This week,  we caught up with our first mate, Maggie Kerr, for a mini-interview. From how she started sailing to her favourite onboard recipes, keep reading to find our more about what it’s like to be a professional crew member on eXXpedition’s Round the World voyage.


When did you start sailing? How old were you and what piqued your interest in it?

I grew up in the Whitsunday Islands which is sailing paradise in a family adventure sailing business with three big sailing boats. I also started sailing sabots (small dinghies) when I was 5 years old with my siblings. We trained and raced every weekend with the local squad and travelled over Australia for national titles each year. Sailing has always been a huge part of my life, racing always piqued my interest when I was young until I did my first ocean crossing – then I was really hooked.

What is the biggest difference in the vibe onboard an all-female voyage?

The consumption of biscuits and the laughs. There is not a day that goes by at sea where I don’t end up crouched over gasping for air amongst laughter.

Photo Credit: Sophie Dingwall & eXXpedition

How many nautical sailing miles do you each have under your belt before this voyage?

I’ve logged around 25,000nm while working.

What is the first thing you teach someone when they come onboard?

How to flush the toilet!

How do you help first-timers build their confidence throughout their voyage? What is the most fun part about that journey?

By teaching the basics and slowly introducing the sailing language. Then slowly building on those basics. The most fun part is watching the crew attempt to mimic me steering with my feet.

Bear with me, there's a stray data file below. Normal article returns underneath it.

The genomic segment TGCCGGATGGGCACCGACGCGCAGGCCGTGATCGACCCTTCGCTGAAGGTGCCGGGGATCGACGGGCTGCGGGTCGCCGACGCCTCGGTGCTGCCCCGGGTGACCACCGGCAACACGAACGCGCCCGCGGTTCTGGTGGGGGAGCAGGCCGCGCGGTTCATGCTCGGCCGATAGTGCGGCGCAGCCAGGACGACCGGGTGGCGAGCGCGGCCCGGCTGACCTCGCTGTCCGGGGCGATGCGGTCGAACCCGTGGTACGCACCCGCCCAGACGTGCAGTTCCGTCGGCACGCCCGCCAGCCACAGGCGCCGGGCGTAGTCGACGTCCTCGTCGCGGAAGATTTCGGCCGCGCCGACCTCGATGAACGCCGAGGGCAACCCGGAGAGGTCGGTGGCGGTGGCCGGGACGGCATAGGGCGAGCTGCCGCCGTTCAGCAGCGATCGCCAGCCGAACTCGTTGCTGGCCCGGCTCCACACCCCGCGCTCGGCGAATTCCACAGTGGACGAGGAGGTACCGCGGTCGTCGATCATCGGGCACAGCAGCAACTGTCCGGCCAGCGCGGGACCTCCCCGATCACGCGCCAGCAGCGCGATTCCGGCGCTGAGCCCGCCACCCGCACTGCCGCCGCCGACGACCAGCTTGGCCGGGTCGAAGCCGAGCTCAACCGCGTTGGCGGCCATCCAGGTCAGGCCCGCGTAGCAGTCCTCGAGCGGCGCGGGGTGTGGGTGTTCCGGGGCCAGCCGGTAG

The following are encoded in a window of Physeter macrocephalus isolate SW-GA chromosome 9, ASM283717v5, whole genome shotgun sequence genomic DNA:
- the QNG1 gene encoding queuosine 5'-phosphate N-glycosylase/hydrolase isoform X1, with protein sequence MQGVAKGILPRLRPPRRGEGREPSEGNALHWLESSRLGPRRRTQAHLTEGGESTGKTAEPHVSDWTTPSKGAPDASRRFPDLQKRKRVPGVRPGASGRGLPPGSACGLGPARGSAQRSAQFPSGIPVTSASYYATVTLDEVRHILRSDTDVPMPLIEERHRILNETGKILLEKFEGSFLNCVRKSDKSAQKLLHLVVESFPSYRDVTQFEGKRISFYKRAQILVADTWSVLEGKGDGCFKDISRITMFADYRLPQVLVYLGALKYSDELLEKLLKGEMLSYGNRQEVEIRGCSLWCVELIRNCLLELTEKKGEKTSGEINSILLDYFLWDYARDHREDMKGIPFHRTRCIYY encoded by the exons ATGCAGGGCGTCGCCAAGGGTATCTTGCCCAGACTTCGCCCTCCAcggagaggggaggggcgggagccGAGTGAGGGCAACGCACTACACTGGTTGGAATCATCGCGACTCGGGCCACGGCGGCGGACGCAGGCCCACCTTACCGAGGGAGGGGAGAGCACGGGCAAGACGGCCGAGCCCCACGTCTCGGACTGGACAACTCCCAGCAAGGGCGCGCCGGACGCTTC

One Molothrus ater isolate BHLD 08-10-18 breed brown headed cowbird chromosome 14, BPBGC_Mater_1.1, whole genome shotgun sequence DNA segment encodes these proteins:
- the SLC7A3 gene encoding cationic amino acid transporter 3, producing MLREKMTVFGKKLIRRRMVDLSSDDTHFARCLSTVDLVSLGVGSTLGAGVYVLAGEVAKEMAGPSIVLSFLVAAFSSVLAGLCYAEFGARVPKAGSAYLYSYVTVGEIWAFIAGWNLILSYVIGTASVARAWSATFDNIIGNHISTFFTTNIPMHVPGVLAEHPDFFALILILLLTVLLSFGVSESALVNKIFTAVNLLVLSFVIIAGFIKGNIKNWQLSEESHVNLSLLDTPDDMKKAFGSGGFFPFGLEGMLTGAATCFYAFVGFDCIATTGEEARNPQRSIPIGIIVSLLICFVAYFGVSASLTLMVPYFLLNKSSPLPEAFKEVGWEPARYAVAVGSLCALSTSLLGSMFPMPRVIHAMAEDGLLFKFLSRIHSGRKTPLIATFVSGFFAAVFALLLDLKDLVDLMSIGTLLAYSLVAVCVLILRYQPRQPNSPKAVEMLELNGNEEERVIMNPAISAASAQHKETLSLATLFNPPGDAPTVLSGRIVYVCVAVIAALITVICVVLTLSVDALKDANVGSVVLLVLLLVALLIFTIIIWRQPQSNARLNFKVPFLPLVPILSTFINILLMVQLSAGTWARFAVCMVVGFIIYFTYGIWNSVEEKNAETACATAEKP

Photo Credit: Sophie Dingwall & eXXpedition

What technological and non-technological tools do you rely on to navigate across the seas?

Navionics and the compass are the main tools for navigation when underway. Meticulous planning goes into routing our passages before we depart using paper charts and cruising guides. Anna has also been teaching me to navigate via the sun and stars.

Most sacred sailing superstitions?

Do not leave port with bananas onboard.

What are ideal sailing conditions?

20-25 knots from behind with some good surfing waves, while reeling in a big tuna.

What are you favourite night watch games or conversation topics?

Who am I and bad first dates.

Favourite recipe for onboard meals?

Mushroom risotto.

Photo Credit: Sophie Dingwall & eXXpedition

Any advice for people living in confined spaces and in lockdown around the world based on your experiences out at sea? (ie food provisioning, exercising in small spaces, routines, etc)

Keep social – we play Trivia with the other boats in the marina via VHF radio.
Keep busy – do all those little jobs you have been wanting to do but haven’t had time.
Use your home to create workouts – we climb the mast for exercise

What is your favourite job onboard?

Climbing the mast!

What is your least favourite job onboard?

Unclogging the shower drain of hair which entails me being upside down with my head in the bilge pulling out all the crew’s lovely hair.

What has been a highlight from the RTW voyages?

There have been so many! Story time with Sophie Dingwall (phase 1 deckhand), the hilarious crew challenges in the halfway parties in the middle of the ocean and the wildlife. We had 6 boobie birds that caught a ride on the bow overnight coming into the Galapagos, where we then went and swam with sharks. A young minke whale played around the boat for hours in the Atlantic Ocean and a dolphin flipped about 12 times in one jump out of the water as we arrived in Tahiti.

What is a destination you have not been to yet that you would like to sail to?

Alaska via the northwest passage.